After giving some thought, I realized that we created the mviews without storage clause, which means Oracle created the mview with default storage clause.

So assuming there are 17 blocks in an mview (container table) extent and Multi block read count is 16, Oracle will use scattered read mechanism (multiple blocks) to read the first 16 blocks and for the rest 1 it will use sequential read mechanism (one block), so you will find many sequential reads wait events sandwiched between scattered reads. To overcome this we created the mview with larger extent sizes and also multiple of MBCR (multi block read count).

Also, another cause of sequential read is chained or migrated rows, if your mview (or table) rows are migrated, the pointer to the next row is maintained in old (original) block, which will always be read by a single i/o call i.e. by sequential read.You can check the count of chained rows using DBA_TABLES.CHAIN_CNT after analysing the table . So to overcome this, we created the mview with genuine pctfree so when the merge runs (as a part of mview refresh) and updates few rows, the rows are not moved to a different block and hence avoiding sequential read.


  1. Mview creation with “USING NO INDEX” does not create “I_SNAP$” index which sometimes help in fast refresh when the data changes are quite frequent and you cannot afford to collect stats after every few mins.
  2. Create mview with storage clause suiting to your environment. Default extent sizes may not be always good.
  3. PCTFREE can be quite handy to avoid sequential reads and extra block read.

Saturday, March 3, 2007

Optimizer_mode – ALL_ROWS or FIRST_ROWS?

Out of all Oracle RDBMS modules, optimizer code is actually the most complicated code and different optimizer modes seem like jack while lifting your car in case of a puncture.

This paper focuses on how optimizer behaves differently when you have optimizer mode set to ALL_ROWS or FIRST_ROWS.

Possible values for optimizer_mode = choose/ all_rows/ first_rows/ first_rows[n]

By default, the value of optimizer_mode is CHOOSE which basically means ALL_ROWS (if statistics on underlying tables exist) else RULE (if there are no statistics on underlying tables). So it is very important to have statistics collected on your tables on regular intervals or else you are living in Stone Age.

FIRST_ROWS and ALL_ROWS are both cost based optimizer features. You may use them according to their requirement.


In simple terms it ensures best response time of first few rows (n rows).

This mode is good for interactive client-server environment where server serves first few rows and by the time user scroll down for more rows, it fetches other. So user feels that he has been served the data he requested, but in reality the request is still pending and query is still fetching the data in background.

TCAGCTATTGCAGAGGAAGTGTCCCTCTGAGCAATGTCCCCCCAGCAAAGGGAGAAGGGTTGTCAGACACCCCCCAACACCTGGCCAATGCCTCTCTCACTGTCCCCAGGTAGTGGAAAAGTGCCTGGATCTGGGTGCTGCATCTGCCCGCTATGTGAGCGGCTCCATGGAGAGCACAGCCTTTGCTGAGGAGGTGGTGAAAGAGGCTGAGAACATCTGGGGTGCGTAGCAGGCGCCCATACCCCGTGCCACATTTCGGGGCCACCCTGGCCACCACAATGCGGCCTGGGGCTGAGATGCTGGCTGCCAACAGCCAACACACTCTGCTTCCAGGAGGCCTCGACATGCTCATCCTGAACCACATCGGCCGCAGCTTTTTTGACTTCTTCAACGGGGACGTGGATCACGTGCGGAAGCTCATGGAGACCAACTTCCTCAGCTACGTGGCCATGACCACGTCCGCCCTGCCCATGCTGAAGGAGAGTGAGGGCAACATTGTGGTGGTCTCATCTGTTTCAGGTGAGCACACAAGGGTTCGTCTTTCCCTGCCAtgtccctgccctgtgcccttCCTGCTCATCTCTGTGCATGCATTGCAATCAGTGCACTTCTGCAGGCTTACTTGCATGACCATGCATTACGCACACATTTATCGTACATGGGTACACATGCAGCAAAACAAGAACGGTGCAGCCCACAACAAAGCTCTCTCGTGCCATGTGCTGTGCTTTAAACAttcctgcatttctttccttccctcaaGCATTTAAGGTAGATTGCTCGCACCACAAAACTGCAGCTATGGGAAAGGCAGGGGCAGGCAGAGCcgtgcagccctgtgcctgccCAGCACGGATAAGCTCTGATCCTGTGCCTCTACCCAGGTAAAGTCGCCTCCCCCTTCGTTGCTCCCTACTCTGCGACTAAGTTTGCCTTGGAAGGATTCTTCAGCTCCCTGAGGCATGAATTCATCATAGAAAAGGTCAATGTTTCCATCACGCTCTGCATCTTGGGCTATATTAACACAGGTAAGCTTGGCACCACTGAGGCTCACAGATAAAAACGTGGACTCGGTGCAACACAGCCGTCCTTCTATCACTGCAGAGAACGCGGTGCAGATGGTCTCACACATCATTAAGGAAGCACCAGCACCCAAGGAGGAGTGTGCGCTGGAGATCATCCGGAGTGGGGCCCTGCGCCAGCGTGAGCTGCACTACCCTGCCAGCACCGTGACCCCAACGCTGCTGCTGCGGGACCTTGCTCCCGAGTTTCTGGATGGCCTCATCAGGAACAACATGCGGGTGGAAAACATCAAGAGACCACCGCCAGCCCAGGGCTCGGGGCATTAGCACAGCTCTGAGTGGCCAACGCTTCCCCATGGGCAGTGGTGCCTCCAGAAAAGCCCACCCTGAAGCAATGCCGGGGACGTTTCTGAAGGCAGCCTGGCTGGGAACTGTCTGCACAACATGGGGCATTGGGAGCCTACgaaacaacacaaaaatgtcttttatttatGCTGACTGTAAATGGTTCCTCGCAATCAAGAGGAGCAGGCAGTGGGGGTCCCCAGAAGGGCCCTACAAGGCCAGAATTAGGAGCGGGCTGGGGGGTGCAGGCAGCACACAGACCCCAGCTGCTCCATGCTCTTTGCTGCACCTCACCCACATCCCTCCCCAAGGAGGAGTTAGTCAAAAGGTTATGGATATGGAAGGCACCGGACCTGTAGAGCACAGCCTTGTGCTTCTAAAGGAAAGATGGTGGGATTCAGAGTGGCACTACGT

Best example for this is toad, if you click on data tab, it instantaneously start showing you data and you feel toad is faster than sqlplus, but the fact is if you scroll down, you will see the query is still running.

Ok, let us simulate this on SQLPLUS

Create a table and index over it:

SQL> create table test as select * from all_objects;

Table created.

SQL> create index test_in on test(object_type);

Index created.

SQL> exec dbms_stats.gather_table_stats(‘SAC’,'TEST')

PL/SQL procedure successfully completed.

SQL> select count(*) from test;


SQL> select count(*) from test where object_type='JAVA CLASS';


You see out of almost 38k records, 15k are of JAVA class. And now if you select the rows having object_type=’JAVA_CLASS’, it should not use index as almost half of the rows are JAVA_CLASS. It will be foolish of optimizer to read the index first and then go to table.

Check out the Explain plans

SQL> set autotrace traceonly exp
SQL> select * from test where object_type='JAVA CLASS';

Execution Plan
Plan hash value: 1357081020

| Id | Operation | Name | Rows | Bytes | Cost (%CPU)| Time |
| 0 | SELECT STATEMENT | | 1001 | 94094 | 10 (0)| 00:00:01 |
|* 1 | TABLE ACCESS FULL| TEST | 1001 | 94094 | 10 (0)| 00:00:01 |

As you see above, optimizer has not used Index we created on this table.

Now use FIRST_ROWS hint:

SQL> select /*+ FIRST_ROWS*/ * from test where object_type='JAVA CLASS';

Execution Plan
Plan hash value: 3548301374

| Id | Operation | Name | Rows | Bytes | Cost (%CPU)| Time |
| 0 | SELECT STATEMENT | | 14662 | 1345K| 536 (1)| 00:00:07 |
| 1 | TABLE ACCESS BY INDEX ROWID| TEST | 14662 | 1345K| 536 (1)| 00:00:07 |
|* 2 | INDEX RANGE SCAN | TEST_IN | 14662 | | 43 (3)| 00:00:01 |

In this case, optimizer has used the index.

Q> Why?

Ans> Because you wanted to see first few rows quickly. So, following your instructions oracle delivered you first few rows quickly using index and later delivering the rest.

See the difference in cost, although the response time (partial) of second query was faster but resource consumption was high.

But that does not mean that this optimizer mode is bad. As I said this mode may be good for interactive client-server model. In most of OLTP systems, where users want to see data fast on their screen, this mode of optimizer is very handy.

Important facts about FIRST_ROWS

  1. It gives preference to Index scan Vs Full scan (even when index scan is not good).
  2. It prefers nested loop over hash joins because nested loop returns data as selected (& compared), but hash join hashes one first input in hash table which takes time.
  3. Cost of the query is not the only criteria for choosing the execution plan. It chooses plan which helps in fetching first rows fast.
  4. It may be a good option to use this in an OLTP environment where user wants to see data as early as possible.


In simple terms, it means better throughput

While FIRST_ROWS may be good in returning first few rows, ALL_ROWS ensures the optimum resource consumption and throughput of the query. In other words, ALL_ROWS is better to retrieve the last row first.